(interior of the disc) may not have a continuous extension to the
boundary. One such example is provided by the exponential function.
Consider the simple question related to Maxim's example: what should
be the value of Exp at DirectedInfinity[1]? One might think that it
is enough to take a sequence of points in the complex plane
converging to DirectedInfinity[1] and take the limit of this sequence
as the value of Exp. But, of course this can't be done in the obvious
way. Indeed, consider the sequences x=a+ I Pi and x=a + 2 I Pi as a -
> DirectedInfinity[1] along the positive real line. In both cases x
tends to DirectedInfinity[1] (although not along rays form 0!) but in
the first case we have
Simplify[Exp[a + I*Pi], a â?? Reals]
-E^a
while in the second
Simplify[Exp[a + 2*I*Pi], a â?? Reals]
E^a
Thus the first path should give us DirectedInfinity[-1] as the value
of Exp[DirectedInfinity[1]] while the other should give
DirectedInfinity[1]. This forces us to say that Exp[DirectedInfinity
[1]] is actually not defined continuously althogh Exp[Infinity] is
clearly Infinity. Here I am distinguishing Infinity (one of the ends
of the two point compactification of the real line) and
DirectedInfinity[1] but of course Mathematica considers them to be
the same. Actually Exp[DirectedInfinity[1]] should either be left
undefined or defined as ComplexInfinity.
Of course if Mathematica consistently used the Riemann sphere one
point compactification when dealing with complex infinities such
problems would not occur. In the discussed example the argument would
run as follows:
Consider the expression:
Limit[E^(x + 2*I*ArcTan[x]), x -> Infinity]
To start with, the fact that we see x->Infinity eliminates the
possibility that x is a point on the Riemann sphere, since on the
Riemann sphere no such thing as Infinity exists. So we must x as a
real valued variable. That means of course that 2*I*ArtTan[x] is now
imaginary valued and x + 2*I*ArcTan[x] must lie on the Riemann
sphere. We can now use continuity and the answer turns out to be
uncontroversially
ComplexInfinity (there is no Infinity or -Infinity in the Riemann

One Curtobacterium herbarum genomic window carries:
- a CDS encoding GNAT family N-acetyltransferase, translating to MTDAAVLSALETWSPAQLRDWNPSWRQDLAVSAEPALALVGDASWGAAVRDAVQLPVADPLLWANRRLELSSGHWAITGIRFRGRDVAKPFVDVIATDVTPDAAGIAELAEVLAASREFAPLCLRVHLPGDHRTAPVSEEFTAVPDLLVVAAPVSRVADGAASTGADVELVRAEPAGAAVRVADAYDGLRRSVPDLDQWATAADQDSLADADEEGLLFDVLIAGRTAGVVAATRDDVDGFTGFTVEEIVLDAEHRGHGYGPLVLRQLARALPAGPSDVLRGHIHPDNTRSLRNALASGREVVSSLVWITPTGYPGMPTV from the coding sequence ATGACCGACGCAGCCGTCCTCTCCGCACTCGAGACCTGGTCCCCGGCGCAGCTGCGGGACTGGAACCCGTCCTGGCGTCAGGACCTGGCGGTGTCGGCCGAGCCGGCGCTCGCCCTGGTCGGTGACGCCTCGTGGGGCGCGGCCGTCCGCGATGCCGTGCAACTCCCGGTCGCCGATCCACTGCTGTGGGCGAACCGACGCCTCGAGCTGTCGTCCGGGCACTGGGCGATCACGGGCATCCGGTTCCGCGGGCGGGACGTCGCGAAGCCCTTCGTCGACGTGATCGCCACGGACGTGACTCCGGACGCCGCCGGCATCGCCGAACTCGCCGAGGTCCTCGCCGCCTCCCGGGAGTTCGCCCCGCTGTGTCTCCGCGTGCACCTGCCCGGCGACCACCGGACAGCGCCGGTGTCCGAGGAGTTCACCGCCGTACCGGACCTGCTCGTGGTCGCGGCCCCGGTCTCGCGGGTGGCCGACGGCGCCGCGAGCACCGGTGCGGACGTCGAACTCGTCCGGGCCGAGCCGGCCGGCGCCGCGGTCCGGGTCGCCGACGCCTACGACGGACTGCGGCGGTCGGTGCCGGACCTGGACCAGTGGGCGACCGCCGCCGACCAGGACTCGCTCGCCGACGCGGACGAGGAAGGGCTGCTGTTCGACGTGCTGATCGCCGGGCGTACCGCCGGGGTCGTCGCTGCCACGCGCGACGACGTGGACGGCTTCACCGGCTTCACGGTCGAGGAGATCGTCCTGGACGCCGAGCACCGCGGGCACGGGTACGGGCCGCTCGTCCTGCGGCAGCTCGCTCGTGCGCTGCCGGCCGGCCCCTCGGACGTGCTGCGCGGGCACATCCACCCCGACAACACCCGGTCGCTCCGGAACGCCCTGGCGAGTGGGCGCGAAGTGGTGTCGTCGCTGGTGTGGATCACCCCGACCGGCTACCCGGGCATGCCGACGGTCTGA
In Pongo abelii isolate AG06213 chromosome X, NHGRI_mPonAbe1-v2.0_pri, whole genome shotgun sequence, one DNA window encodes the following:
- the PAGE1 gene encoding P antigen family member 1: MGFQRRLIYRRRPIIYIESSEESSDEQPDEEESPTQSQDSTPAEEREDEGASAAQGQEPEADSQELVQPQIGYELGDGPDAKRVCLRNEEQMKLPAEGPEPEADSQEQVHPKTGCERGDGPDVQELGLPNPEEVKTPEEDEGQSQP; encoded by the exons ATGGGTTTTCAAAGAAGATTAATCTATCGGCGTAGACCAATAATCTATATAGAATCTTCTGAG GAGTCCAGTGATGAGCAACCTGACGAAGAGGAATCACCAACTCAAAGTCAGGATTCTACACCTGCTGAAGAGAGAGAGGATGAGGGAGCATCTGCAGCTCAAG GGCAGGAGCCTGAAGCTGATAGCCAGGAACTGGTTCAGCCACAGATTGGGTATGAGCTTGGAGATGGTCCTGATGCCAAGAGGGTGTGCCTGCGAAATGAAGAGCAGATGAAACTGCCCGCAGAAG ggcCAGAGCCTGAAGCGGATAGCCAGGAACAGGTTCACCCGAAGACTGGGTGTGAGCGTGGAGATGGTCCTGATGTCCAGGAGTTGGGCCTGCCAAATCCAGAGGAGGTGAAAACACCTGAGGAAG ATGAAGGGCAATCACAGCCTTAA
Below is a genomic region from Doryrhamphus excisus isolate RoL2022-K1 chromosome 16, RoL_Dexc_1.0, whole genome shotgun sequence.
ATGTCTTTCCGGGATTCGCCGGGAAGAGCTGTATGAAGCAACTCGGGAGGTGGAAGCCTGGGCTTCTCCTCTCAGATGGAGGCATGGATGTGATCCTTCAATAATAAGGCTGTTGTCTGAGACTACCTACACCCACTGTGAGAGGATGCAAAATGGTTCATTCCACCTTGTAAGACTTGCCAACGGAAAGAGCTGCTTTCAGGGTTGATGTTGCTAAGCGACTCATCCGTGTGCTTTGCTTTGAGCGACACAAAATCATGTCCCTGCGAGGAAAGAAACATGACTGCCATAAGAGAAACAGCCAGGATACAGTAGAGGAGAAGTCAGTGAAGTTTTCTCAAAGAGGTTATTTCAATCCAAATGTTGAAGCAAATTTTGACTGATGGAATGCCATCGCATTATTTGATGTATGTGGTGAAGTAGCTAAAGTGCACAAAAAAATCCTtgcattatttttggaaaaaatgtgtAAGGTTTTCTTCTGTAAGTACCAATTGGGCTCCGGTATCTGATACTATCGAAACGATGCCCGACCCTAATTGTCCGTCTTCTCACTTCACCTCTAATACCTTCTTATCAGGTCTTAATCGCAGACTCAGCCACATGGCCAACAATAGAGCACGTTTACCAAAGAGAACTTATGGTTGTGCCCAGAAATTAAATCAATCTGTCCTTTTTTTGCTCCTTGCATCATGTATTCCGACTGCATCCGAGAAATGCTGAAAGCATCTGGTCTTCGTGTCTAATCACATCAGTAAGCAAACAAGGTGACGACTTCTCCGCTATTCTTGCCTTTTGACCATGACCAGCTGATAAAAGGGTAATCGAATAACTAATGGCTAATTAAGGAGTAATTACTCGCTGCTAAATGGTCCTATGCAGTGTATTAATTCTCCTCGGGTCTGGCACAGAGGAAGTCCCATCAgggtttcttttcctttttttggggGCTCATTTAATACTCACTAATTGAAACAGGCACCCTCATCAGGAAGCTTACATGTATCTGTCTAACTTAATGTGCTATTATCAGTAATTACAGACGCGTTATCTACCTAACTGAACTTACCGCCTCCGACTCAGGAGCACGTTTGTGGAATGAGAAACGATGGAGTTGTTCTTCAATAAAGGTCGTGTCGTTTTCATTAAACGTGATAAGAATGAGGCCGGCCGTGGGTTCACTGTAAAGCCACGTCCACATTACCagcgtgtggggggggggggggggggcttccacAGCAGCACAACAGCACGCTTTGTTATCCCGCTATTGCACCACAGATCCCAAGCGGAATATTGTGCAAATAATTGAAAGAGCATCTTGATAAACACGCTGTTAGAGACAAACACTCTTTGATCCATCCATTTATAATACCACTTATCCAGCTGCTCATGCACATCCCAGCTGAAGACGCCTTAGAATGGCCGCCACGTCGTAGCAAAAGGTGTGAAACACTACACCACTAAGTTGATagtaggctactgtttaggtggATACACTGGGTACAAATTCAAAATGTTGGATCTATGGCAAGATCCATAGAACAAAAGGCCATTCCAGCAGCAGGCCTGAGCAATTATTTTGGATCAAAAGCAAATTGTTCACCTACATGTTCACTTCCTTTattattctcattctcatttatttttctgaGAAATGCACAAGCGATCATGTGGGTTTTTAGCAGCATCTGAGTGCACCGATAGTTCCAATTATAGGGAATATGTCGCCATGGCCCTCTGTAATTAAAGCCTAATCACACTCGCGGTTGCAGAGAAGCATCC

sphere model). This would give ComplexInfinity as the final answer.
If we adopted this approach (Infinity and -Infinity are only used in
a purely real context -- the two point compactification of the real
line while in the complex context we always use ComplexInfinity) we
could still get the more informative answer -Infinity but we would
have to approach the problem differently. In order to avoid getting
ComplexInfinity (which is the only infinity in the complex plane) we
would have to make sure that the function whose limit we are seeking
is always real valued. For example, in the above case we could do:
Limit[ComplexExpand[Re[E^(x + 2*I*ArcTan[x])]],
x -> Infinity]
-Infinity
Of course the current version of Mathematica returns
Limit[ComplexExpand[E^(x + 2*I*ArcTan[x])],
x -> Infinity]
-Infinity
which while happens to be what we wanted is, in my opinion,
"incorrect", in view of what I tried to argue above. The correct
answer ought to be ComplexInfinity. I realize that to many this may
seem excessively pedantic but I can't see any other view to deal with
the problem pointed out by Maxim. In other words the proposed
solution is: return Infinity or -Infinity only as limits of functions
which are unambiguously real valued; in all other cases return
ComplexInfinity. DirectedInfinity[1] and DirectedInfinity[-1] should
be distingushed from Infinity and -Infinity.
Expressions such as Infinity + I*Pi should either be returned
unevaluated or interpreted as ComplexInfinity+I*Pi. One could still,
use DirectedInfinity for limits:
Limit[x, x -> DirectedInfinity[I]]
DirectedInfinity[I]
although this answer should (probably) be ComplexInfinity.
The answer ComplexInfininity I consider correct in all cases, though
of course to return it in all cases could sometimes be viewed a "loss
of information".
If anyone has a better idea that solves the problem pointed out by
Maxim then I would like to hear of it.
Andrzej Kozlowski